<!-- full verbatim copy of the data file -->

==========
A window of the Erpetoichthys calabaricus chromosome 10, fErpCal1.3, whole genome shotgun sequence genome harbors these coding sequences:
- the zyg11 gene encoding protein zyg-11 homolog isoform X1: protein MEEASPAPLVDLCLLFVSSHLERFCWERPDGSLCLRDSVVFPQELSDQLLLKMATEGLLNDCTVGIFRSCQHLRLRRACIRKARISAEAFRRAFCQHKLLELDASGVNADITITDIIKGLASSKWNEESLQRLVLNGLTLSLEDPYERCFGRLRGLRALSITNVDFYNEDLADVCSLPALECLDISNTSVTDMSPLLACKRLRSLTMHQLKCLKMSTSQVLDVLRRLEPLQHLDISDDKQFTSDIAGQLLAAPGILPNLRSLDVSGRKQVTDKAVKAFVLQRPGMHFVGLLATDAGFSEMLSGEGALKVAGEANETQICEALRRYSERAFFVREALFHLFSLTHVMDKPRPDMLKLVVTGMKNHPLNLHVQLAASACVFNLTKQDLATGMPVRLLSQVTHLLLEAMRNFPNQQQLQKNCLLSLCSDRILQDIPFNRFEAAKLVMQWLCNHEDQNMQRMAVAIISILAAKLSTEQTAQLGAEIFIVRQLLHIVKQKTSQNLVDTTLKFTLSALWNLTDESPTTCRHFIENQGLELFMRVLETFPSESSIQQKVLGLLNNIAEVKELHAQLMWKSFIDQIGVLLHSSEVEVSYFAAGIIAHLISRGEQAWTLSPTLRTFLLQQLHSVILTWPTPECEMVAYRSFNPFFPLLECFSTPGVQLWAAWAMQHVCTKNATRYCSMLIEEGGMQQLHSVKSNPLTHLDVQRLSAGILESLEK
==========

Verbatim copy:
A window of the Erpetoichthys calabaricus chromosome 10, fErpCal1.3, whole genome shotgun sequence genome harbors these coding sequences:
- the zyg11 gene encoding protein zyg-11 homolog isoform X1: protein MEEASPAPLVDLCLLFVSSHLERFCWERPDGSLCLRDSVVFPQELSDQLLLKMATEGLLNDCTVGIFRSCQHLRLRRACIRKARISAEAFRRAFCQHKLLELDASGVNADITITDIIKGLASSKWNEESLQRLVLNGLTLSLEDPYERCFGRLRGLRALSITNVDFYNEDLADVCSLPALECLDISNTSVTDMSPLLACKRLRSLTMHQLKCLKMSTSQVLDVLRRLEPLQHLDISDDKQFTSDIAGQLLAAPGILPNLRSLDVSGRKQVTDKAVKAFVLQRPGMHFVGLLATDAGFSEMLSGEGALKVAGEANETQICEALRRYSERAFFVREALFHLFSLTHVMDKPRPDMLKLVVTGMKNHPLNLHVQLAASACVFNLTKQDLATGMPVRLLSQVTHLLLEAMRNFPNQQQLQKNCLLSLCSDRILQDIPFNRFEAAKLVMQWLCNHEDQNMQRMAVAIISILAAKLSTEQTAQLGAEIFIVRQLLHIVKQKTSQNLVDTTLKFTLSALWNLTDESPTTCRHFIENQGLELFMRVLETFPSESSIQQKVLGLLNNIAEVKELHAQLMWKSFIDQIGVLLHSSEVEVSYFAAGIIAHLISRGEQAWTLSPTLRTFLLQQLHSVILTWPTPECEMVAYRSFNPFFPLLECFSTPGVQLWAAWAMQHVCTKNATRYCSMLIEEGGMQQLHSVKSNPLTHLDVQRLSAGILESLEK